The data presented here demonstrate that sPMCA can detect low levels of PrPCWD in the environment, corroborate previous biological and experimental data suggesting long term persistence of prions in the environment2,3 and imply that PrPCWD accumulation over time may contribute to transmission of CWD in areas where it has been endemic for decades. This work demonstrates the utility of sPMCA to evaluate other environmental water sources for PrPCWD, including smaller bodies of water such as vernal pools and wallows, where large numbers of cervids congregate and into which prions from infected animals may be shed and concentrated to infectious levels.
snip...see more here ;
Monday, August 8, 2011
Susceptibility of Domestic Cats to CWD Infection
Oral.29: Susceptibility of Domestic Cats to CWD Infection
for those interested, you can see the program here ;
PrioNet Canada and the Alberta Prion Research Institute are proud to co-host the world’s largest international prion research conference, PRION 2011, in Montreal, Quebec from May 16-19. This is the first time this conference is being presented outside of Europe. This international PRION 2011 congress will follow in the same tradition as past PRION conferences and aims to welcome over 600 attendees from around the world. PRION 2011 anticipates over 55 speakers and will include an outstanding list of plenary lectures, special sessions, “hot topic” panels, networking activities, and poster presentations.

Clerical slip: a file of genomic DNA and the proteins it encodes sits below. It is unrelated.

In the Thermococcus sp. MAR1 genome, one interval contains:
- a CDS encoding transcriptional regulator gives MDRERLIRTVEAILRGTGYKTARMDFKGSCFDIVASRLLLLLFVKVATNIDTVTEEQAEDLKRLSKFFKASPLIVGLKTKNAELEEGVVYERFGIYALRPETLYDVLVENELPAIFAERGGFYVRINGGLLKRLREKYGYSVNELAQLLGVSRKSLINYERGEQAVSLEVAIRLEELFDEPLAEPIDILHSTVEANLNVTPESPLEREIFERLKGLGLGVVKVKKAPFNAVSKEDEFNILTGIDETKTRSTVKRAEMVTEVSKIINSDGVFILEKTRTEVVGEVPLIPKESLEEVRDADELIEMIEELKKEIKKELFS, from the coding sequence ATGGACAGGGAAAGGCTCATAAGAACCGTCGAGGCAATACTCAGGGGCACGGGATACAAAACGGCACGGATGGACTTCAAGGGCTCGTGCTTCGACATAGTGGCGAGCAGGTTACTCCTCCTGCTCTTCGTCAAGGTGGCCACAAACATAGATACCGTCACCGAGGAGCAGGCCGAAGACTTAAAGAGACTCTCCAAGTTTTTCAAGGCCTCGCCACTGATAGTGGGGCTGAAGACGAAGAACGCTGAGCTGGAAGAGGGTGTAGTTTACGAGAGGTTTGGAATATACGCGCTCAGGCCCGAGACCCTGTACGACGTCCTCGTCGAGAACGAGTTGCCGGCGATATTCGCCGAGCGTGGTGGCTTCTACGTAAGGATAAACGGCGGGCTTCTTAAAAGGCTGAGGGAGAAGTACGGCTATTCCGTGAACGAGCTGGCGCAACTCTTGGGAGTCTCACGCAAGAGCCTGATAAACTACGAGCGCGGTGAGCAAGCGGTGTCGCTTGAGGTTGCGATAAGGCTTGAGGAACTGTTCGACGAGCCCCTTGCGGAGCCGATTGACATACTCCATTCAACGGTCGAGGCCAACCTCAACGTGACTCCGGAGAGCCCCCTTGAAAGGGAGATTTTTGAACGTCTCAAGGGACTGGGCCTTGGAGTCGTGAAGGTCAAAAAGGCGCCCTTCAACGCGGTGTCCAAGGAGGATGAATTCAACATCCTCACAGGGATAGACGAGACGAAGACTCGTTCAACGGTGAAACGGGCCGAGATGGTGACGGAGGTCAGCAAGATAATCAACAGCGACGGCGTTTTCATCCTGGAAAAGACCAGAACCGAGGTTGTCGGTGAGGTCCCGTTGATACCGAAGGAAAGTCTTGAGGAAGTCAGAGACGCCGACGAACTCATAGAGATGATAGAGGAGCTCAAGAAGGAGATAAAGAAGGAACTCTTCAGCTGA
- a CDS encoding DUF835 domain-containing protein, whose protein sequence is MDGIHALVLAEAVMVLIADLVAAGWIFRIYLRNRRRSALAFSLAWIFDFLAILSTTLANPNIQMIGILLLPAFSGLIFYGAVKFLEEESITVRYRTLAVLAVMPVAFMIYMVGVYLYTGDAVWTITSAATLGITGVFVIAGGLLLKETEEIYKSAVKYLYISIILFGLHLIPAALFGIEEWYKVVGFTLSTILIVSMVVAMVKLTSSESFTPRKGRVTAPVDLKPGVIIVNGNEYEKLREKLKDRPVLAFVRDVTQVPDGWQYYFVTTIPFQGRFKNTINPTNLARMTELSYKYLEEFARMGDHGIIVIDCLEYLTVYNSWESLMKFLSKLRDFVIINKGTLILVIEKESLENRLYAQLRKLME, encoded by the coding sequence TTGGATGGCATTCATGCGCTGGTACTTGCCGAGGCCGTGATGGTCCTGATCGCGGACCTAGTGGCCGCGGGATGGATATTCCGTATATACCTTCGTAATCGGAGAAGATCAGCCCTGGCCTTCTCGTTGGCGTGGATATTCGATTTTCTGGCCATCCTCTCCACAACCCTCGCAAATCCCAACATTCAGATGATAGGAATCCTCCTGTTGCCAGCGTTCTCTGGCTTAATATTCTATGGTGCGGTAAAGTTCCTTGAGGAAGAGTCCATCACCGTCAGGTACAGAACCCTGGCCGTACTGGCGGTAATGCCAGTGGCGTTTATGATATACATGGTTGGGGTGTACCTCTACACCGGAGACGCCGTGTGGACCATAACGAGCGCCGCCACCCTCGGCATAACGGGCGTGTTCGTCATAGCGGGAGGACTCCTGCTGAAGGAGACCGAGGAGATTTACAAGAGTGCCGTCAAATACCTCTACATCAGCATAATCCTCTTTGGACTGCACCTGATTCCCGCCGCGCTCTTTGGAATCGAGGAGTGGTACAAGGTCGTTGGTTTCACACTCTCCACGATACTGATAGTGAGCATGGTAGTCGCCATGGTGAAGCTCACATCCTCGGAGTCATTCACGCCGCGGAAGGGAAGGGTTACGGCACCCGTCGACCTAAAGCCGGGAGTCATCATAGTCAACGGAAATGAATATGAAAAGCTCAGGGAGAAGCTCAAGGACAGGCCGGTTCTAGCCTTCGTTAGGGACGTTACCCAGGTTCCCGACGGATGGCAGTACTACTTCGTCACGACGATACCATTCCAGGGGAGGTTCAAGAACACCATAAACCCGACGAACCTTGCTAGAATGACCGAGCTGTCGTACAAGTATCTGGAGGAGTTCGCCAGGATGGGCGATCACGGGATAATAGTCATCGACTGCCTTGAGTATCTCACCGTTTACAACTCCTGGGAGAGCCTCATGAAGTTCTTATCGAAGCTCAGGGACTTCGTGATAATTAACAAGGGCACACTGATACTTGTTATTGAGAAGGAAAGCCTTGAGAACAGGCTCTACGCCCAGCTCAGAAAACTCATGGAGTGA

Prion diseases know no borders, and this congress represents the one annual event to bring together experts from around the world to discuss a broad spectrum of topics, from surveillance and control, to prion structure and function, to diagnostics and therapeutics, ultimately with the goal to enhance the pace of prion research to mitigate the negative impacts of prion disease on society. This meeting will also cover the new connections between prion diseases and other human misfolding protein diseases such as Alzheimer’s, Parkinson’s and others. Prion-like propagation of protein misfolding will be one of four special themes of the meeting.
We look forward to your participation!
The PRION 2011 Steering Committee
Thursday, February 17, 2011
Environmental Sources of Scrapie Prions
Saturday, May 14, 2011
Modeling Routes of Chronic Wasting Disease Transmission: Environmental Prion Persistence Promotes Deer Population Decline and Extinction
Tuesday, December 18, 2012
A Growing Threat How deer breeding could put public trust wildlife at risk
Friday, November 09, 2012
Chronic Wasting Disease CWD in cervidae and transmission to other species
Sunday, November 11, 2012
Susceptibilities of Nonhuman Primates to Chronic Wasting Disease November 2012
Friday, December 14, 2012
Susceptibility Chronic Wasting Disease (CWD) in wild cervids to Humans 2005 - December 14, 2012